County broadband ideas closer to adoption

Posted: November 15, 2013

The Winchester Star

WINCHESTER — Frederick County has received a set of recommendations to help increase citizens’ access to broadband Internet and improve service in rural areas west of Interstate 81.

The recommendations were announced during a Thursday night meeting in the county’s Administration Building on North Kent Street. The meeting served as a conclusion of the county’s Broadband Survey — in which more than 2,200 residents participated — and the recommendations developed by the Herndon-based Center for Innovative Technology (CIT).

Although the meeting was sparsely attended, Frederick County Information Technology Director Walter Banks wanted to thank the public for its participation in the study.

“We definitely heard from the public ... and the public is the hero in this,” he said.

“Any progress we’ve made is really due to technology and the public requesting it, because it was the public that kept on saying, ‘Hey look, I’d like to get this [broadband] service. I live in a beautiful community, we love Frederick County, but we don’t have access to broadband technologies and we really want that.’”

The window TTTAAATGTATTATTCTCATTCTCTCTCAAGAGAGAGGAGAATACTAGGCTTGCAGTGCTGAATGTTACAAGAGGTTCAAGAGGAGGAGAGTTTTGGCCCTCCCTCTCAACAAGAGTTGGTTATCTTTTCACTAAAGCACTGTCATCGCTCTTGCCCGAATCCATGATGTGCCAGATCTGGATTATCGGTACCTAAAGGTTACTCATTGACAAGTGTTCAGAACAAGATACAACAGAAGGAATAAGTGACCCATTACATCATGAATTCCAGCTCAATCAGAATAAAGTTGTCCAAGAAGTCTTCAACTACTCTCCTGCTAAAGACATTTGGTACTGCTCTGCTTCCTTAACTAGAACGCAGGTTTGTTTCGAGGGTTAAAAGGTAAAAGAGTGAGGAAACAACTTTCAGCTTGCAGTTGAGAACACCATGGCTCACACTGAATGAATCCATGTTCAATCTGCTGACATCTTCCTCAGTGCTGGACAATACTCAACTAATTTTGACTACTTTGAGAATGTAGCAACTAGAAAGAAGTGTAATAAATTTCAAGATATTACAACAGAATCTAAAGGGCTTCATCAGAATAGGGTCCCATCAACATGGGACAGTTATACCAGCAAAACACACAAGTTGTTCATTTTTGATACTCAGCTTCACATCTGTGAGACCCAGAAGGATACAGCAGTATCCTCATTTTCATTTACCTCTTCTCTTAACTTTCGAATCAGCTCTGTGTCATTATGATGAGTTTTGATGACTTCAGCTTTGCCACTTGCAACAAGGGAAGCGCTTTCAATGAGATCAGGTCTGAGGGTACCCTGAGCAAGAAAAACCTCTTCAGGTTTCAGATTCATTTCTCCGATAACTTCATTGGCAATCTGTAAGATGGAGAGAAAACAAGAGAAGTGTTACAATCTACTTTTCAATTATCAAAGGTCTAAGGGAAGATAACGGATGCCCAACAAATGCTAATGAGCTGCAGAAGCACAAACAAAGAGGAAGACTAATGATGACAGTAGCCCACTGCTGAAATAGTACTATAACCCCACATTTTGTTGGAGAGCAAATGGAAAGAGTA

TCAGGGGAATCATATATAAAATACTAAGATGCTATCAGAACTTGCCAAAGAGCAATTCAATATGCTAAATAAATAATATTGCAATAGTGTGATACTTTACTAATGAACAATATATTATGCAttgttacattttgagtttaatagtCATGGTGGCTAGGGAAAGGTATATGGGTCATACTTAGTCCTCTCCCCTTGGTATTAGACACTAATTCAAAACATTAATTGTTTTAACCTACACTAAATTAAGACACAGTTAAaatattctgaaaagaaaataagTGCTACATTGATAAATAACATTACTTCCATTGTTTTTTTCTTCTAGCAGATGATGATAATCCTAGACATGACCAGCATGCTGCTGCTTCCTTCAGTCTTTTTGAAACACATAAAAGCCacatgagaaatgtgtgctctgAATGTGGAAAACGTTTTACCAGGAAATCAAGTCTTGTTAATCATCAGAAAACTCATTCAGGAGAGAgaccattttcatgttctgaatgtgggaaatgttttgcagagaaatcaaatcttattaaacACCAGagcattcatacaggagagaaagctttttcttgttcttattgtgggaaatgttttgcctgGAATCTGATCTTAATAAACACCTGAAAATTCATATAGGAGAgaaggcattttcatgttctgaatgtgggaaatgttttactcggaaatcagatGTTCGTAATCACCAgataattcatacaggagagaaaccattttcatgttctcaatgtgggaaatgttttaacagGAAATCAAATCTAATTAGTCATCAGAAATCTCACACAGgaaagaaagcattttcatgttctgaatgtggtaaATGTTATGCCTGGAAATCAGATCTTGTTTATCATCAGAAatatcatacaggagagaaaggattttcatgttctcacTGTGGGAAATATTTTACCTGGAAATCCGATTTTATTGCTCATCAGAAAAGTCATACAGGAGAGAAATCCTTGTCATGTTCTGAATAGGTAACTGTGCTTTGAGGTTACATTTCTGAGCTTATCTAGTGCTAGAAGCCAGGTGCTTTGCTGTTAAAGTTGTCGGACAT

The CIT produced recommendations that Winchester and the county could work on and some that would only be applicable to the county.

Recommendations that either locality could work on include providing a list of all Internet Service Providers (ISPs) in the area and their contact information on the county and city websites, promoting and expanding technology education classes at local libraries and starting a communitywide computer refurbishment program that would allow citizens to donate old computers that would be refurbished and available for low-income residents.

County-specific recommendations included the construction of three or four telecommunications towers west of I-81 and speaking with owners of existing towers about allowing ISPs to use the towers to extend service.

Art Christjohn, a Winchester resident who has friends in the county, said after the meeting that he attended because there’s a need in the area for better public access to broadband Internet.

The recommendations will now go to the county’s Broadband Management Team — which will be asked to accept the report — and from there to the Board of Supervisors for the possible prioritization and adoption of the information, according to Patrick Fly, the county’s geographic information systems manager.

— Contact Matt Armstrong at